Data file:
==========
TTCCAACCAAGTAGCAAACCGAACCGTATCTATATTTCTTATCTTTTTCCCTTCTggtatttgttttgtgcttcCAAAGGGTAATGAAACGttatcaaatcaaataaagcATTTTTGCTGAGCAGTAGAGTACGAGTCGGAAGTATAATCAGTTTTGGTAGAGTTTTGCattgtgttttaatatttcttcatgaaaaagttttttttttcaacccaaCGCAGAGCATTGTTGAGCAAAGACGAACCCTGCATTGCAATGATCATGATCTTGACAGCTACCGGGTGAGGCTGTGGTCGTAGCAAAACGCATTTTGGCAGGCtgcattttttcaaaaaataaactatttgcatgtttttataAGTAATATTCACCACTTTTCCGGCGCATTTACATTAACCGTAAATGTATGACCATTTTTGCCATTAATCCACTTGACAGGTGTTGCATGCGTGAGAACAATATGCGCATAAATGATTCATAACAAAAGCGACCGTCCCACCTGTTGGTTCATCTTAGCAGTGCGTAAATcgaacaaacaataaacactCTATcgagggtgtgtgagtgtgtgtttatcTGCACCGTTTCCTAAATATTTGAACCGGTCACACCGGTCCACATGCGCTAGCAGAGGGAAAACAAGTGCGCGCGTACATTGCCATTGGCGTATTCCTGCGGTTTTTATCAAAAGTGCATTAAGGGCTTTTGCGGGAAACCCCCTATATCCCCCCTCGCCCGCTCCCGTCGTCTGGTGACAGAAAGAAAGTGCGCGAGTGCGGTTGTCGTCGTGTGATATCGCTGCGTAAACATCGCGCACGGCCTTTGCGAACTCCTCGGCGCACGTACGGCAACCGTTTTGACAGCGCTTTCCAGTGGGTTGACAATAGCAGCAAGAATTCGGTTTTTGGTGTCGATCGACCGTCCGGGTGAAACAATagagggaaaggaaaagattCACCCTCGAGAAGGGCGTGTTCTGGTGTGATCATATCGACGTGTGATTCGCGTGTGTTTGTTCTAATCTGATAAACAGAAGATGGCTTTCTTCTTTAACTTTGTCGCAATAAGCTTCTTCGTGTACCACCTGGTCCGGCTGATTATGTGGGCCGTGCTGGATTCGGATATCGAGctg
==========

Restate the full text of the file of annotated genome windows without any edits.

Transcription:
TTCCAACCAAGTAGCAAACCGAACCGTATCTATATTTCTTATCTTTTTCCCTTCTggtatttgttttgtgcttcCAAAGGGTAATGAAACGttatcaaatcaaataaagcATTTTTGCTGAGCAGTAGAGTACGAGTCGGAAGTATAATCAGTTTTGGTAGAGTTTTGCattgtgttttaatatttcttcatgaaaaagttttttttttcaacccaaCGCAGAGCATTGTTGAGCAAAGACGAACCCTGCATTGCAATGATCATGATCTTGACAGCTACCGGGTGAGGCTGTGGTCGTAGCAAAACGCATTTTGGCAGGCtgcattttttcaaaaaataaactatttgcatgtttttataAGTAATATTCACCACTTTTCCGGCGCATTTACATTAACCGTAAATGTATGACCATTTTTGCCATTAATCCACTTGACAGGTGTTGCATGCGTGAGAACAATATGCGCATAAATGATTCATAACAAAAGCGACCGTCCCACCTGTTGGTTCATCTTAGCAGTGCGTAAATcgaacaaacaataaacactCTATcgagggtgtgtgagtgtgtgtttatcTGCACCGTTTCCTAAATATTTGAACCGGTCACACCGGTCCACATGCGCTAGCAGAGGGAAAACAAGTGCGCGCGTACATTGCCATTGGCGTATTCCTGCGGTTTTTATCAAAAGTGCATTAAGGGCTTTTGCGGGAAACCCCCTATATCCCCCCTCGCCCGCTCCCGTCGTCTGGTGACAGAAAGAAAGTGCGCGAGTGCGGTTGTCGTCGTGTGATATCGCTGCGTAAACATCGCGCACGGCCTTTGCGAACTCCTCGGCGCACGTACGGCAACCGTTTTGACAGCGCTTTCCAGTGGGTTGACAATAGCAGCAAGAATTCGGTTTTTGGTGTCGATCGACCGTCCGGGTGAAACAATagagggaaaggaaaagattCACCCTCGAGAAGGGCGTGTTCTGGTGTGATCATATCGACGTGTGATTCGCGTGTGTTTGTTCTAATCTGATAAACAGAAGATGGCTTTCTTCTTTAACTTTGTCGCAATAAGCTTCTTCGTGTACCACCTGGTCCGGCTGATTATGTGGGCCGTGCTGGATTCGGATATCGAGctg